With my book Consumer.ology now published I’m starting to hear back from people who have heard about it, read it or read or heard an article or interview about it.
One of the very positive upsides to this is that more people are starting to share their stories of market research getting it wrong.
Whilst I managed to unearth a good number of examples for the book, the fact is that it’s not really in anyone’s interests to publicise occasions when money spent on research was wasteful. Occasionally there’ll be times when someone’s decision was vindicated and they’ll speak about it, but often the people making the final decision are also the ones who have decided to spend several thousand pounds on research, and choosing to ignore it doesn’t reflect particularly well on that decision even if it’s the right thing to do!
One reader contacted me to tell me about the conclusions of a focus group for a beer that was being tested with consumers in the UK, with a view to importing it.
The conclusions from the research were that the beer was “weak”, “watery”, “gassy”, “… like kissing your sister!”. It certainly wasn’t a real man’s beer.
However, the autocratic head of the business decided to push ahead with launching the beer in the UK. His name was August A. Busch III; you may have seen the product around here in the UK since then… it’s called Budweiser.
If you have any market research stories you would like to share, please do get in touch (philip(at) philipgraves.net)
It’s not just the publication of my book Consumer.ology here in the UK that is putting market research under spotlight.
I recently had this article on the BBC website by Michael Blastland forwarded to me:
Beware the Don’t Know Brigade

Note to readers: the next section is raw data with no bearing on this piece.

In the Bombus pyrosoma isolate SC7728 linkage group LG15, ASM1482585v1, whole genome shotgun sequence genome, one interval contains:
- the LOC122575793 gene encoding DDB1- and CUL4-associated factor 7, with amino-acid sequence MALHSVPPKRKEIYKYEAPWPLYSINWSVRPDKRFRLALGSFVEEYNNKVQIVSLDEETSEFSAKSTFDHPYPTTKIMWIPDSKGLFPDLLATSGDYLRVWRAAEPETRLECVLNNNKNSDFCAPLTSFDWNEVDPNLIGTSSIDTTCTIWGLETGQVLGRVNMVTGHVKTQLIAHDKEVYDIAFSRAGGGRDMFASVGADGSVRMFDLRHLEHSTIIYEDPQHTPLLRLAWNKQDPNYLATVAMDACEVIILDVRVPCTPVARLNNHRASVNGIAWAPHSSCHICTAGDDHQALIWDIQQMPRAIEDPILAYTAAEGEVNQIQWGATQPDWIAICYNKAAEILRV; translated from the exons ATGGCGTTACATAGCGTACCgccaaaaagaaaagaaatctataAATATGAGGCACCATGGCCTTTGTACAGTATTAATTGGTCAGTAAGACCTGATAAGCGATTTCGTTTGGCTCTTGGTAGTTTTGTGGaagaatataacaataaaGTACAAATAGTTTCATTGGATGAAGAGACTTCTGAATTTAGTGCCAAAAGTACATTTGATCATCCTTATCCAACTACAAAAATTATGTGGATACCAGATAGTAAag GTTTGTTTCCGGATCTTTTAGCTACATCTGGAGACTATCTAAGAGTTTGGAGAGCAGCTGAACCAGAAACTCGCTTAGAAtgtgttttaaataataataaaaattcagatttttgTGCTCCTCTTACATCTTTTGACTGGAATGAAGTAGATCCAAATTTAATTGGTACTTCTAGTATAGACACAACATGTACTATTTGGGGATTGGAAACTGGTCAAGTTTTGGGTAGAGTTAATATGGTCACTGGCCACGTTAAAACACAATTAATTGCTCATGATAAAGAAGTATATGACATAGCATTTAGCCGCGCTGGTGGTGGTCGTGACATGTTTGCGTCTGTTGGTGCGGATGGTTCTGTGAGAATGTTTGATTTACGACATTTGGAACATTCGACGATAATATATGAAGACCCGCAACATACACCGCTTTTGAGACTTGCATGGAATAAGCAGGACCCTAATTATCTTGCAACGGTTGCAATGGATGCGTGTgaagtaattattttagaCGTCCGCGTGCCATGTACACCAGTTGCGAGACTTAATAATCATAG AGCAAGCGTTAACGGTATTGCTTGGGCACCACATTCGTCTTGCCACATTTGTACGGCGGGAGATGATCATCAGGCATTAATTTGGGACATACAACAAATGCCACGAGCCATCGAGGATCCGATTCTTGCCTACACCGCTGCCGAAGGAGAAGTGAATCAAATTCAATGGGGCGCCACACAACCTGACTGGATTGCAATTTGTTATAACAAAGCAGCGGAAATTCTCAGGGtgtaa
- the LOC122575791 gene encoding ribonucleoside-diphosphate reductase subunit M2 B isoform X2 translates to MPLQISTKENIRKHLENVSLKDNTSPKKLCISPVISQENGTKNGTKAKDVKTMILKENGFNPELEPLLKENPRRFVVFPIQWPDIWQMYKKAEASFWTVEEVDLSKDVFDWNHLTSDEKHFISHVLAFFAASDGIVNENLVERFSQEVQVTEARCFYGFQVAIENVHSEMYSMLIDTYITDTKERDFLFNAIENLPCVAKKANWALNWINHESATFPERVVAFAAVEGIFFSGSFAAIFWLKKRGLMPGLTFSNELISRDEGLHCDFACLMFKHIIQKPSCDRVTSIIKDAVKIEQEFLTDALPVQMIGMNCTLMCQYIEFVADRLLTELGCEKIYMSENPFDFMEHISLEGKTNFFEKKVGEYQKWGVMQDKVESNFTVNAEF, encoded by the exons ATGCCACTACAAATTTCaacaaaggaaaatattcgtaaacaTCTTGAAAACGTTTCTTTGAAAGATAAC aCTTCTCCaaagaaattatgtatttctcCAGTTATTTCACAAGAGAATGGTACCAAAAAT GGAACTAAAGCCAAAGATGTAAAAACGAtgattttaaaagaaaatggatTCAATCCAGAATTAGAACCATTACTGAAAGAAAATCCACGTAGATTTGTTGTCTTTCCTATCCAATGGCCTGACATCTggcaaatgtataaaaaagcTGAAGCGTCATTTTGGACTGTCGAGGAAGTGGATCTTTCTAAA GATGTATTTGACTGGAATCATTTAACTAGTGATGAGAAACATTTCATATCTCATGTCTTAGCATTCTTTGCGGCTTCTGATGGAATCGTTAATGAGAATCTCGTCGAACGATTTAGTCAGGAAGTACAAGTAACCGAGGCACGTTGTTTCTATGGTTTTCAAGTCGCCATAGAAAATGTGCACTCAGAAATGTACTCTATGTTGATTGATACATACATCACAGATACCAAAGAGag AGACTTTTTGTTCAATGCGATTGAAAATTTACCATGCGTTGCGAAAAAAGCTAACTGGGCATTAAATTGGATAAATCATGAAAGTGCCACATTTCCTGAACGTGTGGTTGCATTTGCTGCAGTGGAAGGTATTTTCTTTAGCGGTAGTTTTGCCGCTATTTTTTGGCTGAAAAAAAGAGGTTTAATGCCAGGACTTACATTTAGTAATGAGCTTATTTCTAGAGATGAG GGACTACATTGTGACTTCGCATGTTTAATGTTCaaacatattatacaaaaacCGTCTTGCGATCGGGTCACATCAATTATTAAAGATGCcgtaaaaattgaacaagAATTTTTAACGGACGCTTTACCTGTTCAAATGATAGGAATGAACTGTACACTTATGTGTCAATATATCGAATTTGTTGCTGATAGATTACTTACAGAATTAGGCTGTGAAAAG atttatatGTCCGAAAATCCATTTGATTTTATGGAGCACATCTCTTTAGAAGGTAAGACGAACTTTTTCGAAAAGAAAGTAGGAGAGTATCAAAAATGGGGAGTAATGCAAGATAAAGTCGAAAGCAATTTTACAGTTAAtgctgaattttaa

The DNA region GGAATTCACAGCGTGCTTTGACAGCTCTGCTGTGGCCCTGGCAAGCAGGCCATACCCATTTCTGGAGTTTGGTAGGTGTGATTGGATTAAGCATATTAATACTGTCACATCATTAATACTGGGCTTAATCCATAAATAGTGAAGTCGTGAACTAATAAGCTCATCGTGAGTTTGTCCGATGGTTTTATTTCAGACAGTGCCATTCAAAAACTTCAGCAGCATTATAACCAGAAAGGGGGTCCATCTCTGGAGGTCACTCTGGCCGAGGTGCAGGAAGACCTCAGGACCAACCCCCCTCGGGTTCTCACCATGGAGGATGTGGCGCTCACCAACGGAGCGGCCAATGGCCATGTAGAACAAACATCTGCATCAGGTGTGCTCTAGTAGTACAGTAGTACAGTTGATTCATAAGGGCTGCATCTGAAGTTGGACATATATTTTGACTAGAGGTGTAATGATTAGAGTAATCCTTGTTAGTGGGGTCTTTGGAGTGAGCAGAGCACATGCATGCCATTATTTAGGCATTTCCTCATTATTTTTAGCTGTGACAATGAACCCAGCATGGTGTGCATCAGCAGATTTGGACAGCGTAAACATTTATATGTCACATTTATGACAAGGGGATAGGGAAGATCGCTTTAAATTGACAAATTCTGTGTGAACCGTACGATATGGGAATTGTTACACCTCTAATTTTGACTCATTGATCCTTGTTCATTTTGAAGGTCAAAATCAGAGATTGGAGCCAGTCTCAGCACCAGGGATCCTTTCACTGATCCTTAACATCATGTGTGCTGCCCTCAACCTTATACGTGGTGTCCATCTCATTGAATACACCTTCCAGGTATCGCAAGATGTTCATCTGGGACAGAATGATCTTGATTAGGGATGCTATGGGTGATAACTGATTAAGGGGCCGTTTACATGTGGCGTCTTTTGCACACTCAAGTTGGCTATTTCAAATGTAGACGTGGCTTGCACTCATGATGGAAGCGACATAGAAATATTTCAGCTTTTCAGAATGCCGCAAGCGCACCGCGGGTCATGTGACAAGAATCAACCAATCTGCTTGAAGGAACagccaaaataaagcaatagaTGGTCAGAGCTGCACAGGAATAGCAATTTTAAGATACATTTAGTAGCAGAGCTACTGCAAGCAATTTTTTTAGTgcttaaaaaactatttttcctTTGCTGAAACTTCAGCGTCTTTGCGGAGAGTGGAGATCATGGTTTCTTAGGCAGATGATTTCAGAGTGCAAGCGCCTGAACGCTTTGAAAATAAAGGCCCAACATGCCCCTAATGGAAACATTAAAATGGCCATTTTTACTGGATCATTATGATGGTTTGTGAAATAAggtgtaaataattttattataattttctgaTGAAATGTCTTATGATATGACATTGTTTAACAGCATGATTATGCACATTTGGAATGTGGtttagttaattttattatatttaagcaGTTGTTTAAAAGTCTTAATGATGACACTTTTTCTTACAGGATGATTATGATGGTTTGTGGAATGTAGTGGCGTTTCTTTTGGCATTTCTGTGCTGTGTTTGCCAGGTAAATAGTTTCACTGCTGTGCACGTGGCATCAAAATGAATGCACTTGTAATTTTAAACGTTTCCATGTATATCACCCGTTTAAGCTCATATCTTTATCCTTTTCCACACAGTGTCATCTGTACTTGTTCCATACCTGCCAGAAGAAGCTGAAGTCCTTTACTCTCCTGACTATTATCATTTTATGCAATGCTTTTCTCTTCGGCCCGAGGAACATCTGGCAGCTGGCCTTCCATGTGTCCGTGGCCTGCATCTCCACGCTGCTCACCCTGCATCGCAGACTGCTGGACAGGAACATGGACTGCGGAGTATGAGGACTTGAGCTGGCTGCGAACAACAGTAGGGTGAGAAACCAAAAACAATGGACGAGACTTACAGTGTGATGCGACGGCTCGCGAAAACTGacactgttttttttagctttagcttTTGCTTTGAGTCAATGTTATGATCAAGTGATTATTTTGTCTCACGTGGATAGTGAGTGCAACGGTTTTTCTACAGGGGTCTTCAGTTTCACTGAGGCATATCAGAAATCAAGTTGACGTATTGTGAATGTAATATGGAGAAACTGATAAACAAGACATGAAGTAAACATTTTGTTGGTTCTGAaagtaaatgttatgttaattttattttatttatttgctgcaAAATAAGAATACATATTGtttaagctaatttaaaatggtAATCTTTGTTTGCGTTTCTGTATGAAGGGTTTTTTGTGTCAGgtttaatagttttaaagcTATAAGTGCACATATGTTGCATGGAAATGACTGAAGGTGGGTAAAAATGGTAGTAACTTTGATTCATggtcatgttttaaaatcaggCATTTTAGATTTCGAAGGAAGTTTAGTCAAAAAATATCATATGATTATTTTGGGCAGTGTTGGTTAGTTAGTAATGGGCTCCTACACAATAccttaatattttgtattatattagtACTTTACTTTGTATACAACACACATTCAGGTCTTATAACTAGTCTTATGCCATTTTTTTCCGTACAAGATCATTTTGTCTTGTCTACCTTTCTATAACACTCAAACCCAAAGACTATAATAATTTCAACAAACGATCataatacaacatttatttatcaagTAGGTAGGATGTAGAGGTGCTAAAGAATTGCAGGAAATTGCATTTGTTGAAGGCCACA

He has hit on a topic that was covered in part by David Moore’s book “The Opinion Makers”; in it the former Gallup man revealed some of the dramatic differences you get to questions, depending on whether you offer the option “Or don’t you have an opinion.”
As Blastland points out this is only part of the issue. The wider context is all important in determining how we react to something, as is the detail of the issue in question.
“Do you want your children to have a wonderful state education?”
“Would you like to end world poverty?”
Many people would say say an unhesitating “Yes” to these in a survey. But such initiatives come at a price. The focus of the question, and often the questions before it, may do a great job of sensitising respondents to the social issue concerned (particularly if a self-interested party is behind the research), but such visions are much more difficult to cost (so the fact that 90% of your income will be taken in tax to fund this educational reform isn’t discussed).
Of course, I’m being extreme to make a point. But the reality is that even if any one question were to be accurately described from a cost perspective for a research study of this kind, it wouldn’t exist in the vacuum it does for the research: respondents don’t know about the separate polls being conducted for other initiatives that will require their tax pounds to fund and, even if they did, it is unlikely they would create an accurate total in their own minds before responding so focused would they be on the issue being deconstructed for the research.
As I point out in Consumer.ology, there are a whole host of reasons why people can’t give accurate responses in opinion polls; the fact that, arguably, a lot more people should be “don’t know’s” is the tip of much, much larger iceberg.